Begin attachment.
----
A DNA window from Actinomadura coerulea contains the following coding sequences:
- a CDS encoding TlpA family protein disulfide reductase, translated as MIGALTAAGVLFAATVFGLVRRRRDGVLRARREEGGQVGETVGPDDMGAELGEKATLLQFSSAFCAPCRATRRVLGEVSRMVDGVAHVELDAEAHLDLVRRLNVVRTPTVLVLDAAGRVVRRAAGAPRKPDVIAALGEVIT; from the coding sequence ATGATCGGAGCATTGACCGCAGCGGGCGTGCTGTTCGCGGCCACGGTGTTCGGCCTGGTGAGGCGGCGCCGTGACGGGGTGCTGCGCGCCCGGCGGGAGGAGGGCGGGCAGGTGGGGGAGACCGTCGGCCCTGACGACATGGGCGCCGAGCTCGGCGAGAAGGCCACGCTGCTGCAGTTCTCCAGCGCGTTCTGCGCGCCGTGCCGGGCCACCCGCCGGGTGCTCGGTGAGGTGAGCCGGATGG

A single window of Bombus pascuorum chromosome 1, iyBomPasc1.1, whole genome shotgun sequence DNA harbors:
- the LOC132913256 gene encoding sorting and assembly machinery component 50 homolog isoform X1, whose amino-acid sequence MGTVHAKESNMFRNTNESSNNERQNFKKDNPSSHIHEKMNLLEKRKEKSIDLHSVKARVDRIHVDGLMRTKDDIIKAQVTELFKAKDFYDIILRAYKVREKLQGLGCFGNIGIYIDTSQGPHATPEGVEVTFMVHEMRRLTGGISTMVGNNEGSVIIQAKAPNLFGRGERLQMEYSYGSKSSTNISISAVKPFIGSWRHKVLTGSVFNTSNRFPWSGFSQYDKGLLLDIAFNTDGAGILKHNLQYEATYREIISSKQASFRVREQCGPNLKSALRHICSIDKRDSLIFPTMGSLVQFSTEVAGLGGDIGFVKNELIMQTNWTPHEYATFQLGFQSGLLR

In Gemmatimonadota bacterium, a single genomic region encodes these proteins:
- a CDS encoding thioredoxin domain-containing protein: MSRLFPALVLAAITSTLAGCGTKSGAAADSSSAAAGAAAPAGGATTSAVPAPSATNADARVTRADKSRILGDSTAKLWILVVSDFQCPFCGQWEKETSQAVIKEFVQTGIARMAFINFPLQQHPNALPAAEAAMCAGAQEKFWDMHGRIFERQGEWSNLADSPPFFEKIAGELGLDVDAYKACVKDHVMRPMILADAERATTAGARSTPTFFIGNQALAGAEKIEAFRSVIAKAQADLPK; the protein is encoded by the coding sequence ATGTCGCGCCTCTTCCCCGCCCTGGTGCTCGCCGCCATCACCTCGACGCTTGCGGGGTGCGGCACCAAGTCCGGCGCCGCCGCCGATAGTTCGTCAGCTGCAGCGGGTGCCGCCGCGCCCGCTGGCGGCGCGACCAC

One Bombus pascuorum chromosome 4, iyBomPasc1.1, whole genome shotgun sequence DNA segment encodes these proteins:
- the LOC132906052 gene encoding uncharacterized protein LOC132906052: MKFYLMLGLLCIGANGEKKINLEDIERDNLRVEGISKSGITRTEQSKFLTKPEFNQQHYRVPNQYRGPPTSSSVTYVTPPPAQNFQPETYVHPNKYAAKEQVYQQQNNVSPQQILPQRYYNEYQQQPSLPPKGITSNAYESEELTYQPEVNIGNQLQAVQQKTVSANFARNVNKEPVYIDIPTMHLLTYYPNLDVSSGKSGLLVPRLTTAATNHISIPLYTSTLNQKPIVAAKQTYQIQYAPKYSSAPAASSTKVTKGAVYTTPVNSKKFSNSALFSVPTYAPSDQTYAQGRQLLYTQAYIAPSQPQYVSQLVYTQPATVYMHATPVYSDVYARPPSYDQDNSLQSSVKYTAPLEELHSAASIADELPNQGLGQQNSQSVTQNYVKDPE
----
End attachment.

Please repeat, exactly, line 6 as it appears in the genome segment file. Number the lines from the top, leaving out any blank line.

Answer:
- a CDS encoding thioredoxin domain-containing protein: MSRLFPALVLAAITSTLAGCGTKSGAAADSSSAAAGAAAPAGGATTSAVPAPSATNADARVTRADKSRILGDSTAKLWILVVSDFQCPFCGQWEKETSQAVIKEFVQTGIARMAFINFPLQQHPNALPAAEAAMCAGAQEKFWDMHGRIFERQGEWSNLADSPPFFEKIAGELGLDVDAYKACVKDHVMRPMILADAERATTAGARSTPTFFIGNQALAGAEKIEAFRSVIAKAQADLPK; the protein is encoded by the coding sequence ATGTCGCGCCTCTTCCCCGCCCTGGTGCTCGCCGCCATCACCTCGACGCTTGCGGGGTGCGGCACCAAGTCCGGCGCCGCCGCCGATAGTTCGTCAGCTGCAGCGGGTGCCGCCGCGCCCGCTGGCGGCGCGACCAC